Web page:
Pearson buys Apple’s PowerSchool

In a shake-up of the market for student information system (SIS) software, Apple Computer and Pearson School Systems yesterday announced that Pearson will acquire Apple’s SIS division, PowerSchool. Pearson also plans to develop educational content for teachers and students that is compatible with Apple’s iPod and will be sold through Apple’s iTunes online music store, the companies said.

Company officials declined to release the terms of the deal.

PowerSchool’s SIS software allows school administrators, teachers, students, and parents to access information about student performance online, such as grades, homework, and attendance. The product has been a chief competitor to Pearson’s own SIS solutions: SASI, Pearson Centerpoint, and CIMS Student.

SASI–which, according to Pearson, has been installed in at least 16,000 schools–was the top pick of eSchool News readers in a survey of the best student information system earlier this year. PowerSchool, which reportedly is used by some 7,200 schools, was the runner-up to SASI in our reader survey.

PowerSchool now will become the lead brand for Pearson’s integrated SIS business, according to Pearson. The company also said it will develop new services for educators and students, including research-based educational content and professional development materials that are compatible with the iPod, Apple’s popular digital audio and video player.

Making Pearson’s content available via iTunes, Apple’s web-based audio and video store, stands to benefit both companies. It could boost the presence of Pearson–already the world’s largest education publisher–in the ed-tech marketplace even further, by delivering content to a popular device that many students already own. The deal also creates yet another incentive for schools to invest in iPods, as even more educational content becomes available for these devices.

Despite the sale of its PowerSchool division, John Couch, Apple’s vice president of education, said his company’s commitment to education has "never been stronger." He said Apple is excited about broadening its relationship with Pearson.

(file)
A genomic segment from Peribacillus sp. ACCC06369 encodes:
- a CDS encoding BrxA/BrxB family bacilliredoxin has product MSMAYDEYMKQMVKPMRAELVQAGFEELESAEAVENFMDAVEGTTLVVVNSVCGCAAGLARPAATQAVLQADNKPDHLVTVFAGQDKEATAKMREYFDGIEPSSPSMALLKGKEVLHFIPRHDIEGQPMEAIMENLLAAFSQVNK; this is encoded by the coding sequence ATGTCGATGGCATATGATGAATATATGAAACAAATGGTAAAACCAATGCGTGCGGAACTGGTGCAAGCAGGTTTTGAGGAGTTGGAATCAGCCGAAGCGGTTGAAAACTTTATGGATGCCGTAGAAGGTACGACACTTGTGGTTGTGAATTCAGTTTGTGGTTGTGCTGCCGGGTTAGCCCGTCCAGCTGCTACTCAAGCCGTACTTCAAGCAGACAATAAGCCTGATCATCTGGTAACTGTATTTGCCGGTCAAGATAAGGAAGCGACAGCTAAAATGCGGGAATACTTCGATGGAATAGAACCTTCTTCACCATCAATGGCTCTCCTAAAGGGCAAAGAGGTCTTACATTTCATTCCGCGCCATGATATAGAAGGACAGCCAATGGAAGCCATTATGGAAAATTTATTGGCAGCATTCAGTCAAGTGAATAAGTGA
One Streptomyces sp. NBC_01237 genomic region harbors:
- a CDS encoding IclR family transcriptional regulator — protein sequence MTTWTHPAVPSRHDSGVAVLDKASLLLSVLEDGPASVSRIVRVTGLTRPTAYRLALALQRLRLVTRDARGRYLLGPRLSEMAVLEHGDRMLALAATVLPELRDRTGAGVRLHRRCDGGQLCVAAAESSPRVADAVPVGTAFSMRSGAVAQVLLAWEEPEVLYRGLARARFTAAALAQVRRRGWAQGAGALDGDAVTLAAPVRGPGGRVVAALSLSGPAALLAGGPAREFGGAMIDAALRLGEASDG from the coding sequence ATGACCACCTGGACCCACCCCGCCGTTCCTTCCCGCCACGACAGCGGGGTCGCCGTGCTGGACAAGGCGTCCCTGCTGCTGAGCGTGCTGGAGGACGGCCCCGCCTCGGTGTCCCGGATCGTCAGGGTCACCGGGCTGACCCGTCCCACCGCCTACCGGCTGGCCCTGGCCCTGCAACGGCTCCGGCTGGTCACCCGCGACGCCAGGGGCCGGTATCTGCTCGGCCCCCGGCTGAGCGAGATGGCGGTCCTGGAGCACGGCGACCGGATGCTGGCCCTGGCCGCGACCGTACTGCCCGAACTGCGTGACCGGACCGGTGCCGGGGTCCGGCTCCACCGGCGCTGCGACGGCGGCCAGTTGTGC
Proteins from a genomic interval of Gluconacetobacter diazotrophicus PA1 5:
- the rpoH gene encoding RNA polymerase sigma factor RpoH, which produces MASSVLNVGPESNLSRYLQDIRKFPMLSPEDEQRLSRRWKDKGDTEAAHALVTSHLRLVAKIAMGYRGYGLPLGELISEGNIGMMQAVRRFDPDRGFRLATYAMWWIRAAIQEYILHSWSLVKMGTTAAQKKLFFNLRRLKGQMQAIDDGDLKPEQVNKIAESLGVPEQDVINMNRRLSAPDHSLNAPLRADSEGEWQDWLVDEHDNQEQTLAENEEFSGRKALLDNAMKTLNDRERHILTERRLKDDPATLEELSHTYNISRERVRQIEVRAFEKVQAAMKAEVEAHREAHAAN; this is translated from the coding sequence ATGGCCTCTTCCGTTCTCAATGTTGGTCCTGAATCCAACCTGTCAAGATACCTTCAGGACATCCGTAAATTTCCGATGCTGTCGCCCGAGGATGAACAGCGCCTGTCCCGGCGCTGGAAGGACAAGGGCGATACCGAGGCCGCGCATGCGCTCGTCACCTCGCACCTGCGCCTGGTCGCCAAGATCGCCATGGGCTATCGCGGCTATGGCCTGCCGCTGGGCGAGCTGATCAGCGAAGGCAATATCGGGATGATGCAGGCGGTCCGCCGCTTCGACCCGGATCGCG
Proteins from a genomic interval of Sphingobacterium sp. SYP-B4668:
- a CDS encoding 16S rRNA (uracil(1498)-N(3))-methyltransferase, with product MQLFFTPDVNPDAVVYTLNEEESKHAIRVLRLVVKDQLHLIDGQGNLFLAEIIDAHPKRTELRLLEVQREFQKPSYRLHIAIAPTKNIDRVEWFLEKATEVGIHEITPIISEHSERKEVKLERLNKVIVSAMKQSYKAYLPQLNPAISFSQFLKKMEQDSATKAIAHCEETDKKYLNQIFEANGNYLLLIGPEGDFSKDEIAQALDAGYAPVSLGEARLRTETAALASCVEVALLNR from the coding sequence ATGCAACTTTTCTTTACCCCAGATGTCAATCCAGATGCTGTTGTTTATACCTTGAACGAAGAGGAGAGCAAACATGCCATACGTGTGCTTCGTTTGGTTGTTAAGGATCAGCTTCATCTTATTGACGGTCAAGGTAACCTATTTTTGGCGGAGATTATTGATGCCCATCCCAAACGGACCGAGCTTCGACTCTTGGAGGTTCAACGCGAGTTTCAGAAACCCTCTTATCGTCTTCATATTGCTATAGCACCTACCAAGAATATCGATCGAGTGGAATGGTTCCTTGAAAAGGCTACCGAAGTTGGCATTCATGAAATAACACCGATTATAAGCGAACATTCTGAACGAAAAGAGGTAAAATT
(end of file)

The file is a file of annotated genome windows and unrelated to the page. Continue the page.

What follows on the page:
"Our customers will love having Pearson’s education content on their iPods, and we’re confident that PowerSchool will continue to flourish and grow with Pearson," Couch said.

Wendy Spiegel, director of communications for Pearson School Systems, said her company has been the leader in SIS software development since the technology "elevated out of a spreadsheet." The Pearson School Systems division of Pearson Education was formed after Pearson acquired SIS leader National Computer Systems (NCS) for $2.4 billion in 2000.

Spiegel said PowerSchool will become the brand name under which Pearson will sell its SIS solutions. But, she promised, current users of PowerSchool and of Pearson’s existing student information systems will not be affected by the acquisition.

"There will be no change" in the services these customers receive, Spiegel said, adding: "The expertise of the [former Apple] organization will become part of Pearson. Right now, we’re looking at how to best integrate the operations and manage the equity of both product lines, but the customers’ needs come first. That’s where we’ll focus our efforts."

Spiegel said PowerSchool’s current president, Mary McAffree, will lead the combined business. She also expressed excitement about making Pearson’s learning content compatible with the iPod.

"We are the first [education publisher] to make our materials available on a wide scale with iPod," Spiegel said. "It provides our content business with a new channel of distribution for students and teachers on the iTunes platform. We think that’s a really exciting opportunity to supplement student education with materials from various curricular areas. We will also [develop] professional development learning modules, offering topics by discipline and methodology."

The content, Spiegel said, will be aligned with the text materials Pearson currently offers.

Apple paid $62 million in stock to acquire PowerSchool in 2001.


Apple Computer Inc.

Pearson School Systems

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